Videos with six degrees of freedom (6-DoF) let viewers freely explore an area by allowing them to adjust their head position (3 degrees of freedom) and direction (3 degrees of freedom). As a result, 6-DoF movies provide immersive experiences with various fascinating AR/VR applications. View synthesis, which produces new, unseen perspectives of an environment—static or dynamic—from a sequence of posed photos or videos, is the basic mechanism that powers 6-DoF video. Recent advances have been made in photorealistic view synthesis for static situations using volumetric scene representations like neural radiance fields and immediate neural graphics primitives.
It remains difficult to develop a 6-DoF video format that can achieve good quality, quick rendering, and a compact memory footprint, despite various recent research building dynamic view synthesis pipelines on top of these volumetric representations (even given many synchronized video streams from multi-view camera rigs ). Generating a single-megapixel image using current methods for memory-efficient 6-DoF video can take close to a minute. Even for brief video clips, works that aim to render quickly and immediately portray dynamic volumes with 3D textures need terabytes of storage. While prior volumetric methods use compressed or sparse volume storage to optimize memory use and performance for static scenes, only recent work has addressed applying similar strategies to dynamic scenes.
None of the abovementioned depictions are very good at capturing highly view-dependent appearances, including reflections and refractions brought on by non-planar surfaces. In this study, they introduce HyperReel, a unique 6-DoF video representation that provides state-of-the-art quality while being memory-efficient and real-time renderable at high resolution. A unique rayconditioned sample prediction network, which forecasts sparse point samples for volume rendering, is the initial component of their methodology. Their solution is distinctive in that it (1) speeds up volume rendering and (2) enhances rendering quality for difficult view-dependent situations, in contrast to previous static view synthesis methods that employ sample networks.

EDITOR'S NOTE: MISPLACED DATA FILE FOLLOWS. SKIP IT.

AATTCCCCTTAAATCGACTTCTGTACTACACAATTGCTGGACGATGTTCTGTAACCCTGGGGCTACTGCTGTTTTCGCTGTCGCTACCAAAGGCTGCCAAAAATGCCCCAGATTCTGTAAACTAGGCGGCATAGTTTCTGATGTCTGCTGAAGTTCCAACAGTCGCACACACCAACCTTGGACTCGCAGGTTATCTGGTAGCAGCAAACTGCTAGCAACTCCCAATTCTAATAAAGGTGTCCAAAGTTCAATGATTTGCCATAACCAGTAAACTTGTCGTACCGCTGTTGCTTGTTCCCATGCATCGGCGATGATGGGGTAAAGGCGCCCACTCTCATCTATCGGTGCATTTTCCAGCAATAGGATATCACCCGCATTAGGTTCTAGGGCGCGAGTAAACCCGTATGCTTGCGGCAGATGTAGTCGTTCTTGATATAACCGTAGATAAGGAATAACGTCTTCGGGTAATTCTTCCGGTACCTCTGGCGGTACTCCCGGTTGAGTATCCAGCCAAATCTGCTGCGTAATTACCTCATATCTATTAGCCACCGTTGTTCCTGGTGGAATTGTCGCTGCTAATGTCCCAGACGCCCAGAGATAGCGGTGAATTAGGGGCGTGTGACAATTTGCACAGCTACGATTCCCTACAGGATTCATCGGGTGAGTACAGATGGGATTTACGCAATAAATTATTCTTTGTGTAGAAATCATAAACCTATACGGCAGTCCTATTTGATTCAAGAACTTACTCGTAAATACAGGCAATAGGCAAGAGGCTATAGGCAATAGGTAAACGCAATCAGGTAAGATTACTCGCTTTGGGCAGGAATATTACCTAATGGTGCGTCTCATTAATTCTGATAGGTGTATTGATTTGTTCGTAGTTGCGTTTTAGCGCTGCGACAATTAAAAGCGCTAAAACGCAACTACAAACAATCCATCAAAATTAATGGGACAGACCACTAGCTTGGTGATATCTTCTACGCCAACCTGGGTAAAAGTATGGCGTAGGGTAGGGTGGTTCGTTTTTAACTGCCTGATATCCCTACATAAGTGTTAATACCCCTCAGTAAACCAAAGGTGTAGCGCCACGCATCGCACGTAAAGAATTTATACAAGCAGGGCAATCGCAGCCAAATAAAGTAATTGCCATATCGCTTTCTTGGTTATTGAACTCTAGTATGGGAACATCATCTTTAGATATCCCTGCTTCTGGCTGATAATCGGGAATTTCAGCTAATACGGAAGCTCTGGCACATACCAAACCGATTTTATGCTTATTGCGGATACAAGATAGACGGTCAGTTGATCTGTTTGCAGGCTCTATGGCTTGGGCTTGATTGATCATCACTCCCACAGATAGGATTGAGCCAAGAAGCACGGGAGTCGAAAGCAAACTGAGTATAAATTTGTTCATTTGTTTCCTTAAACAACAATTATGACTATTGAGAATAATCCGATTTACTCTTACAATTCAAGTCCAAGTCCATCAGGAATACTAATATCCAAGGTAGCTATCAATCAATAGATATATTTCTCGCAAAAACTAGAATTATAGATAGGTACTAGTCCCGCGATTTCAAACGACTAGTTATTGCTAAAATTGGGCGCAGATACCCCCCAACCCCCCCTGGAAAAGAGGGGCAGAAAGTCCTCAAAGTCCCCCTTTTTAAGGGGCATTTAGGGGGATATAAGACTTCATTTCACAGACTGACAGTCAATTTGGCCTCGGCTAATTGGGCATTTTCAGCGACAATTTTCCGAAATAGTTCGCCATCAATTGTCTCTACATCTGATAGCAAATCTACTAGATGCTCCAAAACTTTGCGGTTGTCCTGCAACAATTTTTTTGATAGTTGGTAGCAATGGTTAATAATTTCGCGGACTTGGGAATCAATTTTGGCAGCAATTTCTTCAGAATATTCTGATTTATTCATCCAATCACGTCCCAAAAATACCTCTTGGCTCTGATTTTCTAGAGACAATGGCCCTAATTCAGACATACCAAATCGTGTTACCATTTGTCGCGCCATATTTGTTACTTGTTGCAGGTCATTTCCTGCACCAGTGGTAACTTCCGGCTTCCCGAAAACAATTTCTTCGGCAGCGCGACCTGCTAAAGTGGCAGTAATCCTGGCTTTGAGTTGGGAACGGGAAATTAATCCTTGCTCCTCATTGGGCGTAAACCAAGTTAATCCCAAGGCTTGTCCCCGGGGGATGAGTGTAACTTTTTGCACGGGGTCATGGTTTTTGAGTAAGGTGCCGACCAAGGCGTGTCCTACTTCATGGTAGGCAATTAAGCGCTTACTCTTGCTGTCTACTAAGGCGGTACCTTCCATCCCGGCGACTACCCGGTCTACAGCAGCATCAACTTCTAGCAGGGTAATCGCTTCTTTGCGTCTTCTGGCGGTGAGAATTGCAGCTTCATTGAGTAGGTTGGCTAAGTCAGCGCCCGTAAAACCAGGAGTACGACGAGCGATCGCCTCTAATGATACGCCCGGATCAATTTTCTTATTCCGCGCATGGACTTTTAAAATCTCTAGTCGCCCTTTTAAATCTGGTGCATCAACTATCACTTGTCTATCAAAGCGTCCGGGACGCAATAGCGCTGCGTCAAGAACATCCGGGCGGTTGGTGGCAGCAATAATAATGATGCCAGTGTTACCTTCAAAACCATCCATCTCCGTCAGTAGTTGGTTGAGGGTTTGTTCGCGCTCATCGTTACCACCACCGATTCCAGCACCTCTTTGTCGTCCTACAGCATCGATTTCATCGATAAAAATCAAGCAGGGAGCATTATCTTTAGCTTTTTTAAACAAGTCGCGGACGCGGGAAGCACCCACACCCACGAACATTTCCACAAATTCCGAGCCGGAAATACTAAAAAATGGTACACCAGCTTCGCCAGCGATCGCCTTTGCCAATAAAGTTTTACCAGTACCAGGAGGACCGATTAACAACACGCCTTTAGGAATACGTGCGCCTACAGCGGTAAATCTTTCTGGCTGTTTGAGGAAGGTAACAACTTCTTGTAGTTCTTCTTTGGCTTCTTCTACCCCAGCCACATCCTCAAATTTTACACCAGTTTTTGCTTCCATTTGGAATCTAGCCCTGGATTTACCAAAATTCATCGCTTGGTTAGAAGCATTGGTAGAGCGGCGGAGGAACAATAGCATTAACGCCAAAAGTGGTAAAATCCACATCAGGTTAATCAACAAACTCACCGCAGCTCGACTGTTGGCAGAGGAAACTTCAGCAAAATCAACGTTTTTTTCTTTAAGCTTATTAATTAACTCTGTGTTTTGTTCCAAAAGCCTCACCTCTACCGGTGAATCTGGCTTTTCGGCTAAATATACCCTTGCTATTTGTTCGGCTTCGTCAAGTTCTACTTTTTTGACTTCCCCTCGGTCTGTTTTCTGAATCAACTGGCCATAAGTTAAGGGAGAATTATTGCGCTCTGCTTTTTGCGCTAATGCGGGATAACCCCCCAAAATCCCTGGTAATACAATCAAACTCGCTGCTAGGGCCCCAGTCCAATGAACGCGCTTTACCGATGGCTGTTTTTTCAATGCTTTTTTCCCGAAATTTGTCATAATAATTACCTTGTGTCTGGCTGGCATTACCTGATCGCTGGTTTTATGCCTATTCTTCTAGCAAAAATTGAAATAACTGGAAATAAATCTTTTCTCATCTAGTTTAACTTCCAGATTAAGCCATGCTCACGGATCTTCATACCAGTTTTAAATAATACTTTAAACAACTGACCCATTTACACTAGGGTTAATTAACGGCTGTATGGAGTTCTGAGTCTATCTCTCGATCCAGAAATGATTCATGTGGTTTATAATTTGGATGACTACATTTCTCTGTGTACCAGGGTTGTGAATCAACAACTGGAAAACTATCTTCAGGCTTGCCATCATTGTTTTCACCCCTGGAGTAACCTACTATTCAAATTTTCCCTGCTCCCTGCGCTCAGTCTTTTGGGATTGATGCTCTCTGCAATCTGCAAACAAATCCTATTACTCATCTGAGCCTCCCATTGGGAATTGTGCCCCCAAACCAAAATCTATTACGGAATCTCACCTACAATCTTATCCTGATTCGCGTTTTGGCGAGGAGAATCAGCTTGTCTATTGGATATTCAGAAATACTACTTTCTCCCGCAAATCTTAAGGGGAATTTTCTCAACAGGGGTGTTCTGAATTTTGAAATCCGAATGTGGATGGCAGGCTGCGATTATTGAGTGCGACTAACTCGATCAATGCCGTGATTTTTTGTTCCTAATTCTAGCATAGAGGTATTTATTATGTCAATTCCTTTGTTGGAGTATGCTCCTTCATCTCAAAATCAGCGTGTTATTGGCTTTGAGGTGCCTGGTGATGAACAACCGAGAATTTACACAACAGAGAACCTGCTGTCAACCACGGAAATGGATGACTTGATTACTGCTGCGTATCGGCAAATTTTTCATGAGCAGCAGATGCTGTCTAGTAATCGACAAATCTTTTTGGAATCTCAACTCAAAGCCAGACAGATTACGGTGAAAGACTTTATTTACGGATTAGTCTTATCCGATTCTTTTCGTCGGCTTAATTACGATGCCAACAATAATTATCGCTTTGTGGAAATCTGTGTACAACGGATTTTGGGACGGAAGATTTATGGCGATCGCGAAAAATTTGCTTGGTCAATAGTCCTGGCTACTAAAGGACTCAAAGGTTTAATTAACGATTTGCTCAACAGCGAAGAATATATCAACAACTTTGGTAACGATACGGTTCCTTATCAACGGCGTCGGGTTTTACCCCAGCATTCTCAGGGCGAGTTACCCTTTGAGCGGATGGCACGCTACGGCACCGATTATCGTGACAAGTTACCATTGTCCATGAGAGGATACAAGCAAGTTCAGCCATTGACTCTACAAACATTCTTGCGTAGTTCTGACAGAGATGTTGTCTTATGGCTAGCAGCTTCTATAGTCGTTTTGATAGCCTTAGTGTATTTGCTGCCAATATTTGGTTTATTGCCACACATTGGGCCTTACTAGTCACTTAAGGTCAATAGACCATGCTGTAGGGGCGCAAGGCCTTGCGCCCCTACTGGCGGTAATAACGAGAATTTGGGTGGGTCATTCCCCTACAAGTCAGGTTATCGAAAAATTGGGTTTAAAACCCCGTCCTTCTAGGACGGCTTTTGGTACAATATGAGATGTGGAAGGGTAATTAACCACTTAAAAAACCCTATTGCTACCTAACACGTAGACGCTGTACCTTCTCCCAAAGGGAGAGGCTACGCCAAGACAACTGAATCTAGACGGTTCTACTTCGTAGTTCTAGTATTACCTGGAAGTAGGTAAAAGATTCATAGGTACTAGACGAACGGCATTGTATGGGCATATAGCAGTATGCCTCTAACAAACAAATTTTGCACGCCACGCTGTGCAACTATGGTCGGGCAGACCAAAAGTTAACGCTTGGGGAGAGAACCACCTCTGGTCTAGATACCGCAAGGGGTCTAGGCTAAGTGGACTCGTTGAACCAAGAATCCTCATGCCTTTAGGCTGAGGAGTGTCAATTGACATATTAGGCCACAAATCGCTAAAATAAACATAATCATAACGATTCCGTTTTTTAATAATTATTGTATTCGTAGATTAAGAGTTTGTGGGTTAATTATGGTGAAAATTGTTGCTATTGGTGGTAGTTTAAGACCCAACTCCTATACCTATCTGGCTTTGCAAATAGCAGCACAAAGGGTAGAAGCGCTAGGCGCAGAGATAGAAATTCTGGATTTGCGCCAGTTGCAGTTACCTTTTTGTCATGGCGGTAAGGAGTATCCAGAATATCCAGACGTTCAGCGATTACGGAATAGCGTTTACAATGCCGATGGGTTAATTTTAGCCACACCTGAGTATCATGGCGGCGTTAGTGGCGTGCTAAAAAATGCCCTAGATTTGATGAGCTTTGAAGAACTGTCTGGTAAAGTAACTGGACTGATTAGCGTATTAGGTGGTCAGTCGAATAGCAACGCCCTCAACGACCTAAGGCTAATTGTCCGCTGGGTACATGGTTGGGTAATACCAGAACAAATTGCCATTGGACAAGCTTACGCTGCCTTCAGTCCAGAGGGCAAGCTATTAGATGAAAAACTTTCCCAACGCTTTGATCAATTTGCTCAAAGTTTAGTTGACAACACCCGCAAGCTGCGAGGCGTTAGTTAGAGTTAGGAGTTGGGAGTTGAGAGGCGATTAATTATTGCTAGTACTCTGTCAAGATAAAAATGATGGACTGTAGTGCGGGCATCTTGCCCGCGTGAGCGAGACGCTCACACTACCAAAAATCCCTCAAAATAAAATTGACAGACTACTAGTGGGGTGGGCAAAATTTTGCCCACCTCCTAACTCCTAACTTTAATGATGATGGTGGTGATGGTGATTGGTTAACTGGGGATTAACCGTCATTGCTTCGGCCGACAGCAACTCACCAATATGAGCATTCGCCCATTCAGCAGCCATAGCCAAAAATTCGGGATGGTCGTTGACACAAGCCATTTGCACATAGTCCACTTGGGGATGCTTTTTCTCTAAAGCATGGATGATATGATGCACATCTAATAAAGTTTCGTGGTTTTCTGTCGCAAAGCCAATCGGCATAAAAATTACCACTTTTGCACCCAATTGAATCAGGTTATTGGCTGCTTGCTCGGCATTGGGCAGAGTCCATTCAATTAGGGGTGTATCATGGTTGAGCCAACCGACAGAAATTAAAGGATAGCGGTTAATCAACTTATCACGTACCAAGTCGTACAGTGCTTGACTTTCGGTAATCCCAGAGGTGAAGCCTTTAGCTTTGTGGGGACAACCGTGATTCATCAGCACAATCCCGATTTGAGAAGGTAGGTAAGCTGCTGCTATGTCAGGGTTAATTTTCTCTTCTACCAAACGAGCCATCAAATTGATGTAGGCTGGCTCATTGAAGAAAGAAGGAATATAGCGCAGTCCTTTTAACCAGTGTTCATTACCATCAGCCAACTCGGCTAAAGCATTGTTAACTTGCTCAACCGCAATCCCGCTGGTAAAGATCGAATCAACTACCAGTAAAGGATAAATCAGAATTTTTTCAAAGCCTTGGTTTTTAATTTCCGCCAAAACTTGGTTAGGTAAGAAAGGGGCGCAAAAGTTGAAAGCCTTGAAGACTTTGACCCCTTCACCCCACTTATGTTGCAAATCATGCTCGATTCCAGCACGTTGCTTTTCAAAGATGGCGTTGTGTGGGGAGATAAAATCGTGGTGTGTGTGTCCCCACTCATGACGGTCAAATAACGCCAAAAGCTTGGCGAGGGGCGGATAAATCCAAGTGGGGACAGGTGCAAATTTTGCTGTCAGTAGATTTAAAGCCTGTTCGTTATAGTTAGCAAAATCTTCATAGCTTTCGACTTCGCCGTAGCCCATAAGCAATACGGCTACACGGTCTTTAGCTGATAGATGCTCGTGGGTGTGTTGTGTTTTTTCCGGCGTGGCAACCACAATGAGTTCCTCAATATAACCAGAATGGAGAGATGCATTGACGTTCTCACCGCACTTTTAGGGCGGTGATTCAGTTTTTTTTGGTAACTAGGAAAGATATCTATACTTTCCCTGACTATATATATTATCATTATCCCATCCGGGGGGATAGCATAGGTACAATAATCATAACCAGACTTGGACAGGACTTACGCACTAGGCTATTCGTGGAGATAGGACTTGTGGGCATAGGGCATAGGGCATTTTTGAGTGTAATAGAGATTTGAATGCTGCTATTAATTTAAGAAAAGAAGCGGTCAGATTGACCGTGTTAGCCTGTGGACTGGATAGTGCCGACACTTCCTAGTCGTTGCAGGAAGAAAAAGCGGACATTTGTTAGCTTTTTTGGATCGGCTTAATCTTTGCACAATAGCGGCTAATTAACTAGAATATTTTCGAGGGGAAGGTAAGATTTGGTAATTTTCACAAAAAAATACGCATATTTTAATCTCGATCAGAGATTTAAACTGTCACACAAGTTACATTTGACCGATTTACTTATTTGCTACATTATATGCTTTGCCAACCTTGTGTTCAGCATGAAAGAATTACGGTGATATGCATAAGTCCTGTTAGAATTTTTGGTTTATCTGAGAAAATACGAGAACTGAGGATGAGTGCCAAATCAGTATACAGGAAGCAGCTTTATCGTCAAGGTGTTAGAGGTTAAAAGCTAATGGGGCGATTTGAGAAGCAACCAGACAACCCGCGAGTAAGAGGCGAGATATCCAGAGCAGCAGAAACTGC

Second, using the spatiotemporal redundancy of a dynamic scene, they provide a memory-efficient dynamic volume representation that achieves a high compression rate. To more specifically express a series of volumetric keyframes compactly, they enhance Tensorial Radiance Fields, and they capture intermediate frames with trainable scene flow. Their high-fidelity 6-DoF video representation, HyperReel, is made up of a mixture of these two methods. With comparisons to cutting-edge sampling network-based techniques for static scenes and 6-DoF video representations for dynamic scenes, they verify the separate components of their methodology and their representation as a whole.
HyperReel not only performs better than these earlier efforts, but it also offers stunning representations for difficult non-Lambertian looks. Without utilizing any customized CUDA code, their system renders up to 18 frames per second at a megapixel resolution. In conclusion, the contributions made by their effort are as follows: 1. A brand-new volumetric view synthesis sample prediction network that quickens volume rendering while effectively representing intricate view-dependent impacts 2. A dynamic scene is compactly represented using a memory-efficient dynamic volume representation. 3. HyperReel, a 6-DoF video representation that balances speed, quality, and memory while rendering in real-time at megapixel resolution.
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Aneesh Tickoo is a consulting intern at MarktechPost. He is currently pursuing his undergraduate degree in Data Science and Artificial Intelligence from the Indian Institute of Technology(IIT), Bhilai. He spends most of his time working on projects aimed at harnessing the power of machine learning. His research interest is image processing and is passionate about building solutions around it. He loves to connect with people and collaborate on interesting projects.